The Whitlingham Bird Report for 2015 is now available to download here. If you are interested in reports from previous years you can still download the 2014 report here and the 2013 report here. Thanks to everyone who has contributed sightings, information and photos to these reports.

You may also be interested in Chris Durdin's Thorpe Marsh Wildlife Report for 2015, which is available here.

NORWICH: UEA Great Grey Shrike

21st October 2016

Having failed in after work trips to see a Yellow-browed Warbler reported on St Benedict's Street earlier in the week, or Bearded Tits at Whitlingham last week and Thorpe yesterday, I was in two minds about trying to see a Great Grey Shrike found at UEA late this afternoon. Given the scarcity of this species around Norwich, I decided to give it a go anyway.

The area around the hospital was busy, so I parked further along and walked back through part of UEA woods. When I first got to Lusty Hills there were students quadratting, so I knew the bird wasn't going to be in that area. Initially I only saw one birder, who didn't look particularly happy and didn't say anything, suggesting that the shrike may have either gone or been out of sight. Near the compound I heard Dunnocks and Blackbirds alarm calling - surely the shrike must be in that hedge? I couldn't see it, so I kept going further round and thankfully saw a small group of friendly faces. At the head of the group was Ricky, who had his telescope trained on the Great Grey Shrike.

We watched it for a while, and assumed that it was going to roost as it wasn't very active. More birders arrived, and as we watched the shrike it seemed to perk up, before diving further into the bushes and flying out back onto Lusty Hills. At this point I headed home, but the bird continued to show and apparently went to roost nearby, so hopefully it will still be there tomorrow for those who couldn't get there tonight.

THORPE MARSH: Dusk visit

20th October 2016

During the day I received a text from Mark, who had seen a Bearded Tit and a Yellow-browed Warbler at Thorpe Marsh. I haven't had much luck with after-work birding during October, mostly due to the dreary weather and restricted daylight hours, but decided to go and have a look just in case. I found two Long-tailed Tit flocks, but no Yellow-browed Warblers. With no sound of any 'pinging' from the vegetation around the broad I carried on to the marsh to wait and see if any owls emerged. On my way round a lone Pink-footed Goose flew over, presumably separated from a newly arrived flock.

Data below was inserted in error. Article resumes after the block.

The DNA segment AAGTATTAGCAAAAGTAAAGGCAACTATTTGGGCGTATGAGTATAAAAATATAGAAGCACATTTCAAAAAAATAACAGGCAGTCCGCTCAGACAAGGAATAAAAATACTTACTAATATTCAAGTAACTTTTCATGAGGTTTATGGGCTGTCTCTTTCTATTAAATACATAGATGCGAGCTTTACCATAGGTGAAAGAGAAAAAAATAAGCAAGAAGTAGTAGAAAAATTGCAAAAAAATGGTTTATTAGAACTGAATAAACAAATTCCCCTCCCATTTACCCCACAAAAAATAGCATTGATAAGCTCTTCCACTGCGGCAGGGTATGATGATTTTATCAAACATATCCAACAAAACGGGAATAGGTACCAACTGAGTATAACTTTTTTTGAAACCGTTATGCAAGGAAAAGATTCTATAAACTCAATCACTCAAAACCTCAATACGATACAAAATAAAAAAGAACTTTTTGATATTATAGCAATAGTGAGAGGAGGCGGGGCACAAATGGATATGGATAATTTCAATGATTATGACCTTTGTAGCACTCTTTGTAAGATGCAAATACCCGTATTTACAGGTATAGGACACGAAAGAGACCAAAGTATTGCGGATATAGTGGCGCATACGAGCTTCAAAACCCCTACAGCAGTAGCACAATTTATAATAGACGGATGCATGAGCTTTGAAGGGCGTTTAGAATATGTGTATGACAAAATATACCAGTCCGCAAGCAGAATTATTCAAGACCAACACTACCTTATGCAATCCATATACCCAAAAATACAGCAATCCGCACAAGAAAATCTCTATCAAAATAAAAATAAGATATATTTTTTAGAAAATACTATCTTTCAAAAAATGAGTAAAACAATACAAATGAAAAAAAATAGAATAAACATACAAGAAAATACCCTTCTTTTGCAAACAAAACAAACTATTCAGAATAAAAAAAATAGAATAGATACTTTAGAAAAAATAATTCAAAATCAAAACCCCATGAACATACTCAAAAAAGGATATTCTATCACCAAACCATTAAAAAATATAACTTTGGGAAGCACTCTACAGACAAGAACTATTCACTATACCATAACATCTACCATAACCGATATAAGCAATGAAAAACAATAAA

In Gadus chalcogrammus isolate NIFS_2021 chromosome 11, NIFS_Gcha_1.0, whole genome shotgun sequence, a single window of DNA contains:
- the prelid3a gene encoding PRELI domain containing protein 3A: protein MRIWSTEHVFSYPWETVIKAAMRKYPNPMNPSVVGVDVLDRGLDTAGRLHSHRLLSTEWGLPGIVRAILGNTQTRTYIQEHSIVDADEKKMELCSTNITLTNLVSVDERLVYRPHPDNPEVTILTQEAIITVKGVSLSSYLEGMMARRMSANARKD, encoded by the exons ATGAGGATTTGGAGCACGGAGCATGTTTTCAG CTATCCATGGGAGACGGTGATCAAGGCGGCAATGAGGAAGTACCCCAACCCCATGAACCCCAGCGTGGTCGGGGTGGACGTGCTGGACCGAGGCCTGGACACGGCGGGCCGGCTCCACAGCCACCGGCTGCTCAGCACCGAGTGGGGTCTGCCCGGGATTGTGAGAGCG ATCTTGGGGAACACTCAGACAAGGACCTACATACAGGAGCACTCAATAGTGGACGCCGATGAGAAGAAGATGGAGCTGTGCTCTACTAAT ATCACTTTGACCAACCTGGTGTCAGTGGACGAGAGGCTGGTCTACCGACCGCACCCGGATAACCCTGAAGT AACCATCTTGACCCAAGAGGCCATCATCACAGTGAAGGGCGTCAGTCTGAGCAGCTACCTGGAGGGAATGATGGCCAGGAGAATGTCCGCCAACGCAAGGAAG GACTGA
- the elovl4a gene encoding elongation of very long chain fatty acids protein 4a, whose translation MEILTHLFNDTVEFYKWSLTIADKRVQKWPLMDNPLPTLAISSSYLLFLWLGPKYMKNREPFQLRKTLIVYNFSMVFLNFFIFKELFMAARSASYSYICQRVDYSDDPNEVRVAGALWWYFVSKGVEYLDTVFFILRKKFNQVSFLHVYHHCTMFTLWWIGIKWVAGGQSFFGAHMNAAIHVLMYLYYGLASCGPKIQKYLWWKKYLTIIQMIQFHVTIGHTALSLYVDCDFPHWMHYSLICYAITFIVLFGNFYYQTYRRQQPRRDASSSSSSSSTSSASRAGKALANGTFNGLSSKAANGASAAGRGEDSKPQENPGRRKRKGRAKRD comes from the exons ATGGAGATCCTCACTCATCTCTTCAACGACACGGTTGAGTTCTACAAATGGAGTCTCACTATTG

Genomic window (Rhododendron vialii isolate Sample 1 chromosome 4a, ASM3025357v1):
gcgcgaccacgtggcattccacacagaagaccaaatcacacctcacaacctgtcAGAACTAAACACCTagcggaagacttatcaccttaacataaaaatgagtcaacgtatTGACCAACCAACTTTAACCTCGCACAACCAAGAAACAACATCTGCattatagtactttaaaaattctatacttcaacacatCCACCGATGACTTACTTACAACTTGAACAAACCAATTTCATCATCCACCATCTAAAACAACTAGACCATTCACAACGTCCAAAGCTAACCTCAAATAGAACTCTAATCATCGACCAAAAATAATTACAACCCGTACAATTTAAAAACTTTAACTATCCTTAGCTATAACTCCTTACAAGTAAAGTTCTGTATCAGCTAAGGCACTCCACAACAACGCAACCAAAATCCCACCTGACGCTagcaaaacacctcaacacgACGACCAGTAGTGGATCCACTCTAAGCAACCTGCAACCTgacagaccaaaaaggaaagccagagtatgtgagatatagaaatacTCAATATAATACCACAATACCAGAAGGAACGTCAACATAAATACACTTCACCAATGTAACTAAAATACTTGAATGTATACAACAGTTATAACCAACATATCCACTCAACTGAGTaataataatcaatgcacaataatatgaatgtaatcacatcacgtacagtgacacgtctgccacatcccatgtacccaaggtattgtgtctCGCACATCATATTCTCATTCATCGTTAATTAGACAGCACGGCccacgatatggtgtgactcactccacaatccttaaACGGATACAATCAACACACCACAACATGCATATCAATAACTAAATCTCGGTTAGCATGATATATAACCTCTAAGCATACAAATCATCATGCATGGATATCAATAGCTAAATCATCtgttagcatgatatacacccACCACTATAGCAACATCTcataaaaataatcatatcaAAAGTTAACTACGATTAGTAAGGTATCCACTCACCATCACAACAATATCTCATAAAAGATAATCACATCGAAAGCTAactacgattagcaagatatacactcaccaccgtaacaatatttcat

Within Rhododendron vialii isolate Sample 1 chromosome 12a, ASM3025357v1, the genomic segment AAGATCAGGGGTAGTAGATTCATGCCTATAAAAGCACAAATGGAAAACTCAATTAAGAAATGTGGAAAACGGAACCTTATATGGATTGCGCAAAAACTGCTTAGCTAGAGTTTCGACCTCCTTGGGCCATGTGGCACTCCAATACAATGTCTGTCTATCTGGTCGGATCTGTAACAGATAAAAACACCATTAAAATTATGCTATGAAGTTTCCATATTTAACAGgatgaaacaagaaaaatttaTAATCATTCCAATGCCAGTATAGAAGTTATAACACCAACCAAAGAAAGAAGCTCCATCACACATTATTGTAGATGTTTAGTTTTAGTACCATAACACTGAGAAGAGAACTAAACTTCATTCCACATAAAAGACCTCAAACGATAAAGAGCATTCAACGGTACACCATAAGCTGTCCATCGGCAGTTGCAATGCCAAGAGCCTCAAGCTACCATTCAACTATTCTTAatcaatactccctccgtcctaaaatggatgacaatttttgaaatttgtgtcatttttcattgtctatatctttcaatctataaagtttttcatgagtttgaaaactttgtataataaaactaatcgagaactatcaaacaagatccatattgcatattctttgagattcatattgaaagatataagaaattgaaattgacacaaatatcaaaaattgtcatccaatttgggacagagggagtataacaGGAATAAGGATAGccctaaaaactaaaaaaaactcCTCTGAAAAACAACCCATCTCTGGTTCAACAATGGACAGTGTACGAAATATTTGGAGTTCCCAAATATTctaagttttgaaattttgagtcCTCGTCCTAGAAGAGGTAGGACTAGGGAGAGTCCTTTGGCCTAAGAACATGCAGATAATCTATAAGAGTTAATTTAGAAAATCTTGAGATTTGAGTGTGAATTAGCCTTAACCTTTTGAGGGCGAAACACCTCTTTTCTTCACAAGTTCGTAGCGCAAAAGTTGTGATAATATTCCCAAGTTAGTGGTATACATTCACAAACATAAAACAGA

I had already heard a Water Rail, but managed to see one as it ran Jacana-like across some ditch vegetation. Two Buzzards soared over Whitlingham Woods and spiralled up over the river, and Redwings called overheard. There was no sign of any Barn Owls (or Short-eared, which I had hoped for), but there was an unexpected bonus when a Woodcock flew in and landed just west of the flood. In addition to the birds I saw a small red Weevil, probably an Apion sp, and a small inkcap that I checked out and identified as Parasola leiocephala. As I left I noticed a Chinese Water Deer browsing along the back of the flood.

YARE VALLEY: Strumpshaw fungi walk

16th October 2016

On Sunday morning Strumpshaw Fen hosted a fungus walk led by Rodger, one of the volunteers. I'd been asked if I could come along to help with the identification, and as I had some time free I agreed. The walk wasn't due to start until 10:30, but I arrived early and met Ben to see if any moths had been caught overnight. The season and near-full moon meant not many moths were caught, but Black Rustic and Autumnal Moth were new for me, whilst Merveille de Jour and male Vapourer moth were both good to see.

 Merveille de Jour
 Black Rustic

After sheltering from a heavy rain shower I headed into the woods to have a quick look round. I was joined by Flo, one of the residential volunteer wardens, who showed me a few of the fungi he had seen on the reserve recently. There were two interesting but tiny bonnets near the log circle, Orange Bonnet and Dewdrop Bonnet.

 Orange Bonnets
Dewdrop Bonnet viewed at 10x (notice the droplets along the stem)

Back at reception we met the visitors who were coming on the walk. We started at the bird feeders, where there was a lot of Glistening Ink Caps around the base of a tree stump, before pointing out Common Jelly Spot on some cut wood. Just around the corner were some Blue Roundheads growing in a grassy clearing. Further along we saw some of the most impressive of Strumpshaw's current fungus crop, Shaggy Ink Caps. There were fruiting bodies at different stages of development, from young ones now emerging to older ones that were almost fully deliquesced*. Alongside the Shaggy Ink Caps were clumps of Common Ink Cap.

Shaggy Ink Cap
 Common Ink Cap